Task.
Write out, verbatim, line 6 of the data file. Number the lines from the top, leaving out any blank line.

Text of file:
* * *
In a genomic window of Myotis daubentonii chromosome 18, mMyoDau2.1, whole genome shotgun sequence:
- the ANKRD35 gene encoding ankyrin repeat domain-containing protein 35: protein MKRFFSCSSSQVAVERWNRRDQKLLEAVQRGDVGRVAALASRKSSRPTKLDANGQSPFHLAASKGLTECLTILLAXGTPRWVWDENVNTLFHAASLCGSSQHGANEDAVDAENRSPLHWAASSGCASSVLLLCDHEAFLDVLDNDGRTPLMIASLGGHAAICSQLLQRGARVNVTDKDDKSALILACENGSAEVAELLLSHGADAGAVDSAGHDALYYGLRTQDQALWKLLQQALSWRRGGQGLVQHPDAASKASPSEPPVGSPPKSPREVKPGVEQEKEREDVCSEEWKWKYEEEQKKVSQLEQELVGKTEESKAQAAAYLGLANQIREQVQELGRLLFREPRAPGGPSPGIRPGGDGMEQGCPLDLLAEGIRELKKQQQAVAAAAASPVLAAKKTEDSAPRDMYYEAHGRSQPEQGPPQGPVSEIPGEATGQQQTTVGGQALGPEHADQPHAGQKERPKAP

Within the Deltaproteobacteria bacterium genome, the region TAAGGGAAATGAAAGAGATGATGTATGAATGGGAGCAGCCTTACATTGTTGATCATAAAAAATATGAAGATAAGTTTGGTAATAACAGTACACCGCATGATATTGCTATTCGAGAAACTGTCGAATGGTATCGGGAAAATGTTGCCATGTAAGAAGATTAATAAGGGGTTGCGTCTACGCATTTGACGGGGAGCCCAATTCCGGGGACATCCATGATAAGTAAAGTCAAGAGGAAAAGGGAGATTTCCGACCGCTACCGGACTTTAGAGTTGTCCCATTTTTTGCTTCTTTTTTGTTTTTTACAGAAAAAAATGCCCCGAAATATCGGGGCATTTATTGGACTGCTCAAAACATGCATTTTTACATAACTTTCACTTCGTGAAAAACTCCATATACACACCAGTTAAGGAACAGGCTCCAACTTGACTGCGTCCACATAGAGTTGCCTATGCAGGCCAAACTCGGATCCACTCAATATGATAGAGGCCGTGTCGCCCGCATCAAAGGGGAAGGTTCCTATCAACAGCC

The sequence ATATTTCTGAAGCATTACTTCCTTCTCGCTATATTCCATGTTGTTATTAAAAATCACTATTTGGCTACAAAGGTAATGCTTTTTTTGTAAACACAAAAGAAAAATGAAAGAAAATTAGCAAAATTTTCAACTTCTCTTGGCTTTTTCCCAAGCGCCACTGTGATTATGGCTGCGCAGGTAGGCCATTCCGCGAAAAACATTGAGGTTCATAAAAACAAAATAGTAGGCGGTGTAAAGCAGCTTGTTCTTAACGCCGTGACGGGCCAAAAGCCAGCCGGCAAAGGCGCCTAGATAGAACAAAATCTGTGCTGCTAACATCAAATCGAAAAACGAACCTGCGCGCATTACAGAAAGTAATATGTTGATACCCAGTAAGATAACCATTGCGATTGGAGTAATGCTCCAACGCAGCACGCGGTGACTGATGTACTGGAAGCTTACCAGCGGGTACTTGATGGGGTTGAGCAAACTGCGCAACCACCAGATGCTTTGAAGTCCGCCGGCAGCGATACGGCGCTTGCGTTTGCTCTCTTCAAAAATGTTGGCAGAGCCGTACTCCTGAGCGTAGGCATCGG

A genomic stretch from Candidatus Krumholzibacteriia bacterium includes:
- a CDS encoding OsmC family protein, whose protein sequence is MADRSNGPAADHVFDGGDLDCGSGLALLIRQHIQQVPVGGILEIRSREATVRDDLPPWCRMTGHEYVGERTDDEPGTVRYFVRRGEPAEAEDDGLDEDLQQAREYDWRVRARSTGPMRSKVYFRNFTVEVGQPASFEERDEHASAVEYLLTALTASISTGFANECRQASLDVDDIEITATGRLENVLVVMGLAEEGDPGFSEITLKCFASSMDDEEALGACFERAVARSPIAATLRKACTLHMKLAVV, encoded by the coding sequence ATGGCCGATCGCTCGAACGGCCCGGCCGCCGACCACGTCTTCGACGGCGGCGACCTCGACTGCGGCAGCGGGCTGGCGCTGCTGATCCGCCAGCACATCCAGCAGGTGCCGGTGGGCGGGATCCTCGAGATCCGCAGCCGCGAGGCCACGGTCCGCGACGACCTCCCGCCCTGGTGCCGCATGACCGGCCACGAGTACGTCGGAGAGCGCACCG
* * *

- a CDS encoding OsmC family protein, whose protein sequence is MADRSNGPAADHVFDGGDLDCGSGLALLIRQHIQQVPVGGILEIRSREATVRDDLPPWCRMTGHEYVGERTDDEPGTVRYFVRRGEPAEAEDDGLDEDLQQAREYDWRVRARSTGPMRSKVYFRNFTVEVGQPASFEERDEHASAVEYLLTALTASISTGFANECRQASLDVDDIEITATGRLENVLVVMGLAEEGDPGFSEITLKCFASSMDDEEALGACFERAVARSPIAATLRKACTLHMKLAVV, encoded by the coding sequence ATGGCCGATCGCTCGAACGGCCCGGCCGCCGACCACGTCTTCGACGGCGGCGACCTCGACTGCGGCAGCGGGCTGGCGCTGCTGATCCGCCAGCACATCCAGCAGGTGCCGGTGGGCGGGATCCTCGAGATCCGCAGCCGCGAGGCCACGGTCCGCGACGACCTCCCGCCCTGGTGCCGCATGACCGGCCACGAGTACGTCGGAGAGCGCACCG